1) Test their Christology. (1 Jn 4:2-3)

2) Test their regeneration. (1 Jn 4:4-5)

3) Test their conformity to Apostolic teaching. (1 Jn 4:6)

For this post, we will look at test one as it applies to cults. In subsequent posts, tests two and three will be demonstrated with appropriate examples.

1) Test their Christology. What’s their doctrine of the incarnation and deity of Christ?

“By this you know the Spirit of God: every spirit that confesses that Jesus Christ has come in the flesh is from God, and every spirit that does not confess Jesus is not from God. This is the spirit of the antichrist, which you heard was coming and now is in the world already.” (1 Jn 4:2-3)

This passage is teaching that whoever refuses to acknowledge that Jesus is God, “who has come in the flesh” (v. 2) is in the spirit of antichrist. Anyone can talk about Jesus and even believe that he lived on earth as a good teacher, as other religions (Islam, Baha’i ), cults (Mormons, Jehovah’s Witnesses), and even philosophies (Christ consciousness) often affirm. These groups cannot pass the “Lord, Liar, Lunatic trilemma.” This is the error of Arianism:

Arianism, Arius. An early heretical teaching about the identity of Jesus Christ. Arianism was founded primarily on the teachings of Arius (d. 335/336). The central characteristic of Arian thought was that because God is one, Jesus could not have also been truly God. In order to deal with the scriptural testimony to the exalted status of Christ, Arius and his followers proposed that Jesus was the highest created being of God. So although Christ was fully human, he was not fully God. Arius’s teaching was condemned as heretical at the First Ecumenical Council (Nicaea) in A.D. 325.[1a]

Even so, confessing His deity is not enough. Evil spirits and demons recognized the deity of Jesus during his ministry (e.g. Mark 1:24; 3:11; 5:7–8; cf. Acts 19:15). There is an equal yet opposite error.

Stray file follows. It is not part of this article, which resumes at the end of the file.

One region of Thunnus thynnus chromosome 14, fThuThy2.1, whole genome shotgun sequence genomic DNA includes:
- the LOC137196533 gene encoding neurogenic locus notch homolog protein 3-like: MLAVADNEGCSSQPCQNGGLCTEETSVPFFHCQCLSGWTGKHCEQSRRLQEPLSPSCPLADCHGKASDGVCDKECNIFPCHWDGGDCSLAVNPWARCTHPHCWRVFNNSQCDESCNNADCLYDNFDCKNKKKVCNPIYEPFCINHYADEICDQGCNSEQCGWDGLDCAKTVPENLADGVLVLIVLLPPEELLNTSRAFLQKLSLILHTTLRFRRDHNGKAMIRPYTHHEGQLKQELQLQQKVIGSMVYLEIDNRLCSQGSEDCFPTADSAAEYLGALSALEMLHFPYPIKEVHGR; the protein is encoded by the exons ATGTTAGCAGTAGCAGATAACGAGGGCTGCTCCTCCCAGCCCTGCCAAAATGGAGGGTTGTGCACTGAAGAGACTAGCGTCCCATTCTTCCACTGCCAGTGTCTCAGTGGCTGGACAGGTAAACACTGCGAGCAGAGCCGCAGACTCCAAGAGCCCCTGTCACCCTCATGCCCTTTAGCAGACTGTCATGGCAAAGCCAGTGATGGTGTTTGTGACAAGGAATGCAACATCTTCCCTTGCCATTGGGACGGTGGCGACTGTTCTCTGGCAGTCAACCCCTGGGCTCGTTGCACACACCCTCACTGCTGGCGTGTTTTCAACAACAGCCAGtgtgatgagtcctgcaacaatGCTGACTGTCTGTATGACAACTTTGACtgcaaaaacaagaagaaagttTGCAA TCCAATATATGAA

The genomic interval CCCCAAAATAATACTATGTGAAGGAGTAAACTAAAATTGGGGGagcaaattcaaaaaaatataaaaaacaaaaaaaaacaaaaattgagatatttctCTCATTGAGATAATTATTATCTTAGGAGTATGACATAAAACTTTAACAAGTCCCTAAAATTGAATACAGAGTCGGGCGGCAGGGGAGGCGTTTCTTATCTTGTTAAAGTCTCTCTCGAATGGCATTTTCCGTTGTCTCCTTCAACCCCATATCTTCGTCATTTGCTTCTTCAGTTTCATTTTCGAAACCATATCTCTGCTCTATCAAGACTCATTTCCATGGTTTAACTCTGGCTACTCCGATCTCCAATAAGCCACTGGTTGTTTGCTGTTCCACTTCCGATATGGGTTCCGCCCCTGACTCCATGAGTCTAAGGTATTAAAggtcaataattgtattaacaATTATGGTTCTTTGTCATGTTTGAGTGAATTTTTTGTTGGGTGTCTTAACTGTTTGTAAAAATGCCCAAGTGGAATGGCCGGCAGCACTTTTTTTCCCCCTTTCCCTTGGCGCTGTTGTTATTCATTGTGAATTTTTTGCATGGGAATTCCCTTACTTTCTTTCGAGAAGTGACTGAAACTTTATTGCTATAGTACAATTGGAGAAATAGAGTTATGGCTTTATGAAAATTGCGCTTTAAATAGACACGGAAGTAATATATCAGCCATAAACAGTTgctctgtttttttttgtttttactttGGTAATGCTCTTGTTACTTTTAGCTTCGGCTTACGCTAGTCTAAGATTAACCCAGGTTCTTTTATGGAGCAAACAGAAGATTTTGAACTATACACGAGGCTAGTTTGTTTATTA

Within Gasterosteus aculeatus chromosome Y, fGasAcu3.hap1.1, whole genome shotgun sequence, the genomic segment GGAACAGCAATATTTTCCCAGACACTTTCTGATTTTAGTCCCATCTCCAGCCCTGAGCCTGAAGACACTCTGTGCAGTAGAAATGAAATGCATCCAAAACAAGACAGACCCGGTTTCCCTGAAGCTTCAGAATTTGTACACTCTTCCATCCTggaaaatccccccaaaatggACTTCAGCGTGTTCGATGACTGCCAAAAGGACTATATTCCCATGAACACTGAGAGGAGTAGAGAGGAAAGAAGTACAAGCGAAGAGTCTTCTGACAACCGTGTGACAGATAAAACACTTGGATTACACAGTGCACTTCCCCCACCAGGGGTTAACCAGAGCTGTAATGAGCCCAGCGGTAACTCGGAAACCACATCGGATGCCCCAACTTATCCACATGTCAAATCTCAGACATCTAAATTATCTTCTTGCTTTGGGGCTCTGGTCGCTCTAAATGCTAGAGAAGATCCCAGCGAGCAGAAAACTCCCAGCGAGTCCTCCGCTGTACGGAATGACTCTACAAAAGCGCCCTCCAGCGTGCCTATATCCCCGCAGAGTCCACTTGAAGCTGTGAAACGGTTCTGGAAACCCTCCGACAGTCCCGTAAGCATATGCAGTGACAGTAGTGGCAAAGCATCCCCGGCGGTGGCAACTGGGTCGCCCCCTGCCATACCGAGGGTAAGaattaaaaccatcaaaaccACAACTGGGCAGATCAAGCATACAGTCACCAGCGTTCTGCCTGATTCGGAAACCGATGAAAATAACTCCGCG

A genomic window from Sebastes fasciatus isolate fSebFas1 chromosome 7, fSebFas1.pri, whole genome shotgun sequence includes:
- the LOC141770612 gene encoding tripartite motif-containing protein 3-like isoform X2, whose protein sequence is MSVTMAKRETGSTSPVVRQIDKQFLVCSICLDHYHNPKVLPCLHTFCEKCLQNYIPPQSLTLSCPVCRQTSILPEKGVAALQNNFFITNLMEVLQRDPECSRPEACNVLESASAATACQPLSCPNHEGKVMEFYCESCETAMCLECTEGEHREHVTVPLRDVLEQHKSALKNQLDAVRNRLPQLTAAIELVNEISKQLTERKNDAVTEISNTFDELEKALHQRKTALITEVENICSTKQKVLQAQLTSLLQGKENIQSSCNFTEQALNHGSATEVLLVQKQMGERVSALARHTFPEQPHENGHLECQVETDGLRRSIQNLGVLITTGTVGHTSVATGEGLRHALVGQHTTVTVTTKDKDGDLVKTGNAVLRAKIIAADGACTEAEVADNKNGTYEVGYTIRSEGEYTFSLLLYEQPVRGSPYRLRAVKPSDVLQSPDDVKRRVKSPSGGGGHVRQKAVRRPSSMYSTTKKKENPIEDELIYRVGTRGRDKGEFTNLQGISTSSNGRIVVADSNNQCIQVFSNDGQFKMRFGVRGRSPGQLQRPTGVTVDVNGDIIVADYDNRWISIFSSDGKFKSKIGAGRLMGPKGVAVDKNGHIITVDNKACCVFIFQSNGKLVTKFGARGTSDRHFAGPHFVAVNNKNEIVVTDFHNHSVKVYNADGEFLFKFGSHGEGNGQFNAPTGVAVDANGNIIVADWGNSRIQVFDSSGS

Some , like the ancient gnostics, may affirm his deity but deny his humanity. Apparently, when John wrote his first epistle, many false teachers were saying that Jesus only appeared to be human. This was probably based on an early gnostic idea that the material creation was intrinsically evil and therefore physical bodies were evil. This error is called Docetism.

docetism. In the early church, the teaching that Jesus was fully God but only appeared to be human (taken from the Greek dokeō, “to seem or appear”). Docetist theologians emphasized the qualitative difference between God and humans and therefore downplayed the human elements of Jesus’ life in favor of those that pointed to his deity. The early church rejected docetism as an heretical interpretation of the biblical teaching about Jesus.[2]

But unless they affirm both the full deity and the full humanity of Jesus, they are not really “confessing Jesus,” but, as John states in unambiguous terms, they are under the influence of the spirit of antichrist. Even so, you will not likely encounter many docetists today, it usually works the other way around in denying his deity. For example, Mormons will say they believe in Jesus but they believe Jesus is the brother of Satan who was born to an exalted man known as the heavenly Father, Elohim. While some modern Mormon apologists obfuscate the differences, the late LDS President, Gordon B. Hinckley, said that “The traditional Christ of whom they speak is not the Christ of whom I speak.”[3]